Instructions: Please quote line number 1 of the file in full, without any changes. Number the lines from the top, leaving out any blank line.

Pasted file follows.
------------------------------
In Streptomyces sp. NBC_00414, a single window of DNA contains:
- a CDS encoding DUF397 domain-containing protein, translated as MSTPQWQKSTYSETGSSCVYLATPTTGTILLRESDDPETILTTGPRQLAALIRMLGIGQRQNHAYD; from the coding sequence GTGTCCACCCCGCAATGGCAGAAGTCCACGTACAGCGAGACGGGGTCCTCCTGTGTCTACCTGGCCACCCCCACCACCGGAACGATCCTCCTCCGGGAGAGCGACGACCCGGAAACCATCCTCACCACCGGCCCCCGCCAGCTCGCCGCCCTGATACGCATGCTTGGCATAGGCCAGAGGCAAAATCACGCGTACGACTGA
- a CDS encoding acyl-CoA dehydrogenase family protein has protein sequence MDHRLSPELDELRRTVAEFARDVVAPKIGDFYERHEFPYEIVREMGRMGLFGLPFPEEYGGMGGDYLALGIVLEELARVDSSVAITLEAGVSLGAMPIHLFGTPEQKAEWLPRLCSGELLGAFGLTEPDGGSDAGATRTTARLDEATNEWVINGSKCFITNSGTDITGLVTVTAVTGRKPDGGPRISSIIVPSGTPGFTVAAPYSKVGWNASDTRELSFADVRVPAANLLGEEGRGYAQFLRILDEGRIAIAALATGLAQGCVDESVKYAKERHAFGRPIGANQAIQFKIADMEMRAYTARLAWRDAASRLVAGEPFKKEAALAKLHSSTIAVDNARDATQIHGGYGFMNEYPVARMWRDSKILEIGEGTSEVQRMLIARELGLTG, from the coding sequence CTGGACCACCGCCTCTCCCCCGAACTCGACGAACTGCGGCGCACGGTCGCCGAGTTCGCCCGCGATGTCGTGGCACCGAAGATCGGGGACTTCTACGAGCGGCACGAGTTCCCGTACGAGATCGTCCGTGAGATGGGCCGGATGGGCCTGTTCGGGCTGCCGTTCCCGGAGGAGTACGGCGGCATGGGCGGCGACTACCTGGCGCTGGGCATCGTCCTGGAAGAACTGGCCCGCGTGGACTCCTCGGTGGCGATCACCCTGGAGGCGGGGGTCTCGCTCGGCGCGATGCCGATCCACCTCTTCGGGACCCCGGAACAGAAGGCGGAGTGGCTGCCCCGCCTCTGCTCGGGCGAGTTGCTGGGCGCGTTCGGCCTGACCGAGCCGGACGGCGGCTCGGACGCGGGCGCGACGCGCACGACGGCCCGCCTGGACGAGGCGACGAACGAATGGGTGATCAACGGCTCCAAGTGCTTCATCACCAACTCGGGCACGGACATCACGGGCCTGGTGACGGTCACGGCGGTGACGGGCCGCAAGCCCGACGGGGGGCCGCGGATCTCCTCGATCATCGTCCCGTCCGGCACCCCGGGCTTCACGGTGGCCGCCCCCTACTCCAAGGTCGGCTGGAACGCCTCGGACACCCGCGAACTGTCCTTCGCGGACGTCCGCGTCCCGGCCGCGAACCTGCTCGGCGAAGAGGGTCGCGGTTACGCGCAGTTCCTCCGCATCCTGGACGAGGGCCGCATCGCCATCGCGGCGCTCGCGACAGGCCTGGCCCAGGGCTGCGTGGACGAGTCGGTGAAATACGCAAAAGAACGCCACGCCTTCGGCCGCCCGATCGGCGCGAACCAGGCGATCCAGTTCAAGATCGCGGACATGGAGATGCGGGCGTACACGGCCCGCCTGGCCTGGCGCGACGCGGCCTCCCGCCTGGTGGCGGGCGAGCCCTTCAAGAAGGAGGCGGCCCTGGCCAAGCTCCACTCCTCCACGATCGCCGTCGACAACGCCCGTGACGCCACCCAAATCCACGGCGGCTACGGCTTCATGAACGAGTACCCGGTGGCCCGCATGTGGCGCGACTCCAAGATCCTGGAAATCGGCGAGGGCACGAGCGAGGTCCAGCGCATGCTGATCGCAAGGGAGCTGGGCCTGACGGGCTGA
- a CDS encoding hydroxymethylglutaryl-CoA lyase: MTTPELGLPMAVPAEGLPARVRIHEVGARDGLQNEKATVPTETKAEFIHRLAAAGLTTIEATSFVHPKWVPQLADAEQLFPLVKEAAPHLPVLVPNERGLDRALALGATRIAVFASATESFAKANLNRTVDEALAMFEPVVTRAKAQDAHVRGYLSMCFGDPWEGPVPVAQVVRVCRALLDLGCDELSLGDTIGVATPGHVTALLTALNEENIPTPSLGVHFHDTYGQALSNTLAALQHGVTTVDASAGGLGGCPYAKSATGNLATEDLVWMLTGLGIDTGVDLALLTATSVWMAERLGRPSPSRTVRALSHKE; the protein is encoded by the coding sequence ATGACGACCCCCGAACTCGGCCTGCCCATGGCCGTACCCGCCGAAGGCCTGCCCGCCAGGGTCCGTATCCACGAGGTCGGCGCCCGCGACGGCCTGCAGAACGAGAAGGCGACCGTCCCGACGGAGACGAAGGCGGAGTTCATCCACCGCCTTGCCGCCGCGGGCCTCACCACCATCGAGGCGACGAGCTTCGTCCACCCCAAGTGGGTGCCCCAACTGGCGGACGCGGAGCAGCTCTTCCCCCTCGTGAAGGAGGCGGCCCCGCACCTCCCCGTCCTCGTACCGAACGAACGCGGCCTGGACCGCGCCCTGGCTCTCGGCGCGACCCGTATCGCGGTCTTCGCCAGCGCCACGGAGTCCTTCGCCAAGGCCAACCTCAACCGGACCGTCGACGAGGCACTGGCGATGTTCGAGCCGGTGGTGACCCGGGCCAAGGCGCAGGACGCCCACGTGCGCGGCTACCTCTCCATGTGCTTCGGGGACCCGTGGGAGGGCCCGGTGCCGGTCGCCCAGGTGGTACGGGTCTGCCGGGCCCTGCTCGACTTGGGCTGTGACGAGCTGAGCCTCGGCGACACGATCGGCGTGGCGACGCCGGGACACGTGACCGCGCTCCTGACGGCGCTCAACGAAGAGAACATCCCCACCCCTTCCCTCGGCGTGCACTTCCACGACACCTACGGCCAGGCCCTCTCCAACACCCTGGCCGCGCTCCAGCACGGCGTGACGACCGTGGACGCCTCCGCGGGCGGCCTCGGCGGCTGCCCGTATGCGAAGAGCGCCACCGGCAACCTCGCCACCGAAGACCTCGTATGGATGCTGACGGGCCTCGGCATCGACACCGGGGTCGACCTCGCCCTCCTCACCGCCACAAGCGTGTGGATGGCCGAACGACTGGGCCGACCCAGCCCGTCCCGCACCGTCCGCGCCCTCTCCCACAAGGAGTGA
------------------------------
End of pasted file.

In Streptomyces sp. NBC_00414, a single window of DNA contains: